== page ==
Tuesday, December 26, 2006

The Boxing-Day Tsunami Two Years Later


22 December 2006

Thang D. Nguyen

Two years after one of the world’s worst natural disasters, Indonesia has made some unlikely gains but corruption and red tape still leave their scars

Sometimes a tragedy is the very thing that triggers progress. This is true in the case of Indonesia, one of the most-affected countries by the Asian tsunami that happened on Boxing Day two years ago.

Billed as one the world’s worst natural disasters, the 26 December 2004 disaster took approximately 230,000 lives in several Asian and African countries. In Indonesia, the worst hit areas were Aceh and Nias, both located in northern Sumatra, where 168,000 people died and thousands of homes, roads, and other infrastructures were destroyed.

Shortly after this tragedy happened, the international community reached out to Indonesia with food, water, medicine, and other logistical supplies and pledged generous aid packages for the reconstruction of Aceh and Nias.

While corruption and red tape have hampered the rebuilding of tens of thousands of homes even two years later, the tsunami, as devastating as it was, produced a remarkable political opportunity for the Indonesian government and its implacable foe, the Free Aceh Movement (GAM). It was perfect timing for Jakarta and GAM to go back to the negotiating table for peace talks. Historically, GAM had fought for separation from Jakarta for 30 years. Before the Tsunami, many deals had been cut and agreements signed between the two sides, but peace never came.

This time, however, it worked. Following a series of quiet but intense meetings between GAM leaders and the Indonesian government, a peace pact was signed in the Finnish capital of Helsinki in August 2005—two days before the Indonesian Independence Day of 17 August. GAM put down its weapons and the Indonesian military (TNI) pulled its 24,000 troops from Aceh following the signing of the agreement. Indeed, this historical break-through has been so positive that President Susilo Bambang Yudhoyono was nominated and considered for this year’s Nobel peace prize.

To ensure the peace process in Aceh, however, the EU, Norway, Switzerland, and five Southeast Asian countries established an Aceh Monitoring Mission (AMM).

On the eve of the second anniversary of the tsunami, Aceh is not only more peaceful than ever before, but it has also become more democratic. About 2.6 million registered Acehnese voters went to the booths on 11 December to elect their local government.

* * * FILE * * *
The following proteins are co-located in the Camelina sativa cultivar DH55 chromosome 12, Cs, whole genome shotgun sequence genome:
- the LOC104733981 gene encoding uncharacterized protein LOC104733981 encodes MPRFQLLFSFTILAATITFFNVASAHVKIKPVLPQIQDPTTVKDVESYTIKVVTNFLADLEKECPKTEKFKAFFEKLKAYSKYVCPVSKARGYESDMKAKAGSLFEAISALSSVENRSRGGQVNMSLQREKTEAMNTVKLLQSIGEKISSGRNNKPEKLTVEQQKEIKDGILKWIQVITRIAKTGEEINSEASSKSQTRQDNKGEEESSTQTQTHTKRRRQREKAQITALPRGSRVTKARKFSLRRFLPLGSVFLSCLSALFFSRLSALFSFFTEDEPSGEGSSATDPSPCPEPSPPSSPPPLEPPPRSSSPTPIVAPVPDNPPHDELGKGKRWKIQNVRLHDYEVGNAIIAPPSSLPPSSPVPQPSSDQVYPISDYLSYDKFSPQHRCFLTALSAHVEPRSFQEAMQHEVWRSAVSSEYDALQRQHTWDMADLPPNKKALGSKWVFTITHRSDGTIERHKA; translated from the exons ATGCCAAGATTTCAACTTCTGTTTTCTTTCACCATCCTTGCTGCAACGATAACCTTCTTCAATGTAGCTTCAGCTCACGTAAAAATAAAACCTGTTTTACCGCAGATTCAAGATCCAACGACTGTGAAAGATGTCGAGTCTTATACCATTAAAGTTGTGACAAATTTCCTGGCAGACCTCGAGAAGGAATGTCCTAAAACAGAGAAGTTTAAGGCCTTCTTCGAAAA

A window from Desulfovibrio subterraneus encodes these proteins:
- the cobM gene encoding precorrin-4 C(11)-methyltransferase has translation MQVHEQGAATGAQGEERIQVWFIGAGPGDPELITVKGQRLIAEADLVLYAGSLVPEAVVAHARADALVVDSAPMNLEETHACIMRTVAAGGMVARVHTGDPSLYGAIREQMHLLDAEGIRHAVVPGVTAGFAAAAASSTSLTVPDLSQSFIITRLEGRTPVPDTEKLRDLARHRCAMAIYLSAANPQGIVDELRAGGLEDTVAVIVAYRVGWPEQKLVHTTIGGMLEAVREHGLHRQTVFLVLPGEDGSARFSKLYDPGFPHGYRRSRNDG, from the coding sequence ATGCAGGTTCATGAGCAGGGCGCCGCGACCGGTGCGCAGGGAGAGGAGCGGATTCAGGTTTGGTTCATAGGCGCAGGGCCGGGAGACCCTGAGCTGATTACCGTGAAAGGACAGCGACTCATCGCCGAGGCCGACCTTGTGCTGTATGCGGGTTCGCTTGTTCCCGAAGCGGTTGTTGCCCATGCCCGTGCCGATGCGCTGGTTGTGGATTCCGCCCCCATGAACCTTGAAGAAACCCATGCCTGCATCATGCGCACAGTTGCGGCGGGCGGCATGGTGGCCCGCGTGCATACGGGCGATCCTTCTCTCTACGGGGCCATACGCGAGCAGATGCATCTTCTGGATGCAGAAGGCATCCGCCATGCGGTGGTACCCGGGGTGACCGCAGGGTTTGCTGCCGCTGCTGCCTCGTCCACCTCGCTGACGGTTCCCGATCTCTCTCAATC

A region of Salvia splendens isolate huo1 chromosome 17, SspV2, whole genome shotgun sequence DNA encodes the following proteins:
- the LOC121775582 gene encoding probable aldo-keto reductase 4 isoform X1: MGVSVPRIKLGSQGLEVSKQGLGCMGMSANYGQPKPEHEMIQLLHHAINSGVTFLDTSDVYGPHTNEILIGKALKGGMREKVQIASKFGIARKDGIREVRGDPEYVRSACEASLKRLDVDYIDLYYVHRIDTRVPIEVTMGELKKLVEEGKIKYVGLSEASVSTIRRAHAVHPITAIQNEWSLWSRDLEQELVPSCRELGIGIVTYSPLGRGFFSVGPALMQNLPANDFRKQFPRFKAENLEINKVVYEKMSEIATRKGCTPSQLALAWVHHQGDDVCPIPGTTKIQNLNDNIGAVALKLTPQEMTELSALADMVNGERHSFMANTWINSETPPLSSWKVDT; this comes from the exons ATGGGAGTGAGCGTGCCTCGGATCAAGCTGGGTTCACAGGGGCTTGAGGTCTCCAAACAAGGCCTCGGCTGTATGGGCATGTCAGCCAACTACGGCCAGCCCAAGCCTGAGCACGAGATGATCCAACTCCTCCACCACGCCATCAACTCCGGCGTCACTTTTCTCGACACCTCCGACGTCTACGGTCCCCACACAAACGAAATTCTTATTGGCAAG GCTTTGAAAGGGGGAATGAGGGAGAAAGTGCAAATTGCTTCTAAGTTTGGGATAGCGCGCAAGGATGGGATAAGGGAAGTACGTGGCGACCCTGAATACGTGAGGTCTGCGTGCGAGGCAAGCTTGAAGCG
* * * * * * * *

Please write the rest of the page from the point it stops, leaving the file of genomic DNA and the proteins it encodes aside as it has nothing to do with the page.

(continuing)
For one thing, the December election was peaceful. Furthermore, it had participation from former GAM rebels. But most importantly, according to early polls, several ex-GAM rebels are expected to be elected as governor, mayors and regents.

With these successful elections, the AMM completed its mission and left Aceh.

“The page has been turned—people are looking forward,” said Pieter Feith, the head of the Aceh Monitoring Mission (AMM). There are concerns, however, about the future of Aceh. First, there is a call for GAM to ban its identity for good.

With former GAM leaders now in the newly elected government, it is hoped that they will ban this now-defunct organization. With AMM gone, however, it remains to be seen if GAM will forsake its past and continue to honor the Helsinki agreement.

Second, while the December elections were exemplary, a most formidable challenge for Aceh—and Nias, for that matter—is to revitalize the economy in this oil-rich province. According to a recent USAID-funded survey, Acehnese are most worried about economic issues: employment, poverty, social issues—not their physical security.

Third, there is a concern about the introduction of shariah (or Islamic laws) to Aceh. It is one thing to apply shariah only to Muslims; however, if it is applied to all people in Aceh it could, Feith believes, negatively affect the business climate, harming efforts to encourage investment.

Most importantly, despite all the aids from international donors, the reconstruction of Aceh and Nias is still far from adequate.

For one thing, while many aid packages have been pledged, not all have been delivered twp years later. According to a report by the BBC, of the US$6.7 billion pledged, a tenth has yet to be delivered, and only US$3.4 billion has been spent thus far. What is more, once aid packages have been delivered, it takes a long time for them to reach recipients—if they do.

Earlier this month, the head of the Aceh-Nias Rehabilitation and Reconstruction Agency (BRR), Kuntoro Mangkusubroto, told reporters that US$6.1 billion has been funded and reported that 57,000 homes have been built. But that is only over a third of the permanent 128,000 homes that are needed for tsunami and earthquake victims in Aceh and Nias.